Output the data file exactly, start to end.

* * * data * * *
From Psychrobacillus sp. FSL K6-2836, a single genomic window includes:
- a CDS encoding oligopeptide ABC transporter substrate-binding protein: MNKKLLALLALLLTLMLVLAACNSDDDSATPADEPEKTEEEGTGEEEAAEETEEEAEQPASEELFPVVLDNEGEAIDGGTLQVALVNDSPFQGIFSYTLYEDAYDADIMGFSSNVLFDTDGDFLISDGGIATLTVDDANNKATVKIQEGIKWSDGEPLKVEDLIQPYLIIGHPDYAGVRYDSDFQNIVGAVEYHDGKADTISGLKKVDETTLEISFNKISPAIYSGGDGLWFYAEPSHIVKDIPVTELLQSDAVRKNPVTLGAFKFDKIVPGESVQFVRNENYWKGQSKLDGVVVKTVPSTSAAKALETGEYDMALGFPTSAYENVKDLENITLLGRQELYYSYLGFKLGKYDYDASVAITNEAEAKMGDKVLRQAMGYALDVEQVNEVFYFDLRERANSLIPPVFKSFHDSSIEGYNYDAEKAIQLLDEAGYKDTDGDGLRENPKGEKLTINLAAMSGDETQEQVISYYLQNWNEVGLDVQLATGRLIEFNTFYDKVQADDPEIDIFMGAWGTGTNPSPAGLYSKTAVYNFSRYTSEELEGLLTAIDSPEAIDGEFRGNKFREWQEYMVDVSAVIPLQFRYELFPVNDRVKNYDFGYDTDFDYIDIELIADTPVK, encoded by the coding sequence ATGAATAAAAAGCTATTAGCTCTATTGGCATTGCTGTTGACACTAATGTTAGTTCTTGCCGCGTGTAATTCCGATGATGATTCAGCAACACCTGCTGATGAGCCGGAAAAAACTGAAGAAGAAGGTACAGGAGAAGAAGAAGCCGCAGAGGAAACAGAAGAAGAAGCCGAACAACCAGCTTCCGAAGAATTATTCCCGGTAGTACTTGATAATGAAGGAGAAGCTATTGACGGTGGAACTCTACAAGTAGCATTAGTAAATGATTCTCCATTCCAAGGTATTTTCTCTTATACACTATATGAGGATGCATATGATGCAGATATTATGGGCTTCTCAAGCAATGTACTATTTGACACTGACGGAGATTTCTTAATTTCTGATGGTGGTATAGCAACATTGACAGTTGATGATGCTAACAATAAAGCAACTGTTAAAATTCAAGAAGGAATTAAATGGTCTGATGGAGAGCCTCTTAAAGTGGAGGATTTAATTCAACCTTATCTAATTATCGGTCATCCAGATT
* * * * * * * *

From Psychrobacillus sp. FSL K6-2836, a single genomic window includes:
- a CDS encoding oligopeptide ABC transporter substrate-binding protein: MNKKLLALLALLLTLMLVLAACNSDDDSATPADEPEKTEEEGTGEEEAAEETEEEAEQPASEELFPVVLDNEGEAIDGGTLQVALVNDSPFQGIFSYTLYEDAYDADIMGFSSNVLFDTDGDFLISDGGIATLTVDDANNKATVKIQEGIKWSDGEPLKVEDLIQPYLIIGHPDYAGVRYDSDFQNIVGAVEYHDGKADTISGLKKVDETTLEISFNKISPAIYSGGDGLWFYAEPSHIVKDIPVTELLQSDAVRKNPVTLGAFKFDKIVPGESVQFVRNENYWKGQSKLDGVVVKTVPSTSAAKALETGEYDMALGFPTSAYENVKDLENITLLGRQELYYSYLGFKLGKYDYDASVAITNEAEAKMGDKVLRQAMGYALDVEQVNEVFYFDLRERANSLIPPVFKSFHDSSIEGYNYDAEKAIQLLDEAGYKDTDGDGLRENPKGEKLTINLAAMSGDETQEQVISYYLQNWNEVGLDVQLATGRLIEFNTFYDKVQADDPEIDIFMGAWGTGTNPSPAGLYSKTAVYNFSRYTSEELEGLLTAIDSPEAIDGEFRGNKFREWQEYMVDVSAVIPLQFRYELFPVNDRVKNYDFGYDTDFDYIDIELIADTPVK, encoded by the coding sequence ATGAATAAAAAGCTATTAGCTCTATTGGCATTGCTGTTGACACTAATGTTAGTTCTTGCCGCGTGTAATTCCGATGATGATTCAGCAACACCTGCTGATGAGCCGGAAAAAACTGAAGAAGAAGGTACAGGAGAAGAAGAAGCCGCAGAGGAAACAGAAGAAGAAGCCGAACAACCAGCTTCCGAAGAATTATTCCCGGTAGTACTTGATAATGAAGGAGAAGCTATTGACGGTGGAACTCTACAAGTAGCATTAGTAAATGATTCTCCATTCCAAGGTATTTTCTCTTATACACTATATGAGGATGCATATGATGCAGATATTATGGGCTTCTCAAGCAATGTACTATTTGACACTGACGGAGATTTCTTAATTTCTGATGGTGGTATAGCAACATTGACAGTTGATGATGCTAACAATAAAGCAACTGTTAAAATTCAAGAAGGAATTAAATGGTCTGATGGAGAGCCTCTTAAAGTGGAGGATTTAATTCAACCTTATCTAATTATCGGTCATCCAGATT